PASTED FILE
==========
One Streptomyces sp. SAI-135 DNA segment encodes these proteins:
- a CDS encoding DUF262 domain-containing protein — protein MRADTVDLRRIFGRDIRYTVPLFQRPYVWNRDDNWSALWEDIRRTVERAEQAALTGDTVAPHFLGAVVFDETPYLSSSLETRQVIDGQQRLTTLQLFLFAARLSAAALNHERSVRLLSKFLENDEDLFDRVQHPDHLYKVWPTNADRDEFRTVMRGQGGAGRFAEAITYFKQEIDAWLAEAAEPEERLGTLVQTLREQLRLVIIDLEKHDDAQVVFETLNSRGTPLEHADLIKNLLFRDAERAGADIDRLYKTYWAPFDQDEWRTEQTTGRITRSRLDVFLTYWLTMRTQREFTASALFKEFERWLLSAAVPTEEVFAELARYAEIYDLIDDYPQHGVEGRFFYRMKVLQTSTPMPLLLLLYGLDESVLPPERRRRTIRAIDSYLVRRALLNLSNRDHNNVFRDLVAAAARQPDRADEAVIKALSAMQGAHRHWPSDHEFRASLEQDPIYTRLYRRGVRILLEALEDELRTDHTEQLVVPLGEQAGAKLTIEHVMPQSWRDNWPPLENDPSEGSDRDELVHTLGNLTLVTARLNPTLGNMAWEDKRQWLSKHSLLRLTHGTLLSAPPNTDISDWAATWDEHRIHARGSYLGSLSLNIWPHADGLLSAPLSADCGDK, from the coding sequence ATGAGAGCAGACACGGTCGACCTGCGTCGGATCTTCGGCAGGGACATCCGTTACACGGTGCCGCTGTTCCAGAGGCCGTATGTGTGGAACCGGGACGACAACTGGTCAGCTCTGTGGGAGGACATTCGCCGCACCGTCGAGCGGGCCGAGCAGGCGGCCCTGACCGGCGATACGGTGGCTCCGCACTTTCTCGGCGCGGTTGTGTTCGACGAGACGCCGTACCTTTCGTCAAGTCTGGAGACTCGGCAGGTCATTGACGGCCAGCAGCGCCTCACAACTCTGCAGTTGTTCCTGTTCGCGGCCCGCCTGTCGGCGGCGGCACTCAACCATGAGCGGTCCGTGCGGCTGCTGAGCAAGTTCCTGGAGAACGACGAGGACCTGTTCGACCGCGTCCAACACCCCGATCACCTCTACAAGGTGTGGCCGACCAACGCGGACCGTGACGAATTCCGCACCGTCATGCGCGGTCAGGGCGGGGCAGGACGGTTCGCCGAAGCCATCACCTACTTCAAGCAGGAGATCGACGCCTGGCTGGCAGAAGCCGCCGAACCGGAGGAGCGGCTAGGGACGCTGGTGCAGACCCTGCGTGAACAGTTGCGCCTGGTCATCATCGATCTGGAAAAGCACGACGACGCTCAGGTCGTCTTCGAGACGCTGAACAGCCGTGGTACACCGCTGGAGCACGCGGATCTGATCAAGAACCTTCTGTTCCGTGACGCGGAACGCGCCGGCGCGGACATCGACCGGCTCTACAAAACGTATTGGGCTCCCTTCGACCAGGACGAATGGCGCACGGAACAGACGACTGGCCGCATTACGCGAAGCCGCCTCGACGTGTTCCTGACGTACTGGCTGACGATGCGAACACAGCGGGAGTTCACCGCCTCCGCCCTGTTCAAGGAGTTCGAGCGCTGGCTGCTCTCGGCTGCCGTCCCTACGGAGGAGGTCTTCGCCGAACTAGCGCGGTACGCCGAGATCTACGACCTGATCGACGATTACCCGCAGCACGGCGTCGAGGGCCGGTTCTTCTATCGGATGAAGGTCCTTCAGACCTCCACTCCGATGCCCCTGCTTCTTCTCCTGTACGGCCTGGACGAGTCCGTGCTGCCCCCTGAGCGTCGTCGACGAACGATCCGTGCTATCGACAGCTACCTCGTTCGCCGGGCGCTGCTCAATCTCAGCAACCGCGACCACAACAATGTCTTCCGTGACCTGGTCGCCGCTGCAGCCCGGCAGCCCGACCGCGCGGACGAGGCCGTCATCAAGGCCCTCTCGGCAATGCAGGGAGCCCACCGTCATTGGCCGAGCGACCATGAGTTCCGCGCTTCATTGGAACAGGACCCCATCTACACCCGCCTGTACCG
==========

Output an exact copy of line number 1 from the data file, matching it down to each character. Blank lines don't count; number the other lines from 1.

One Streptomyces sp. SAI-135 DNA segment encodes these proteins: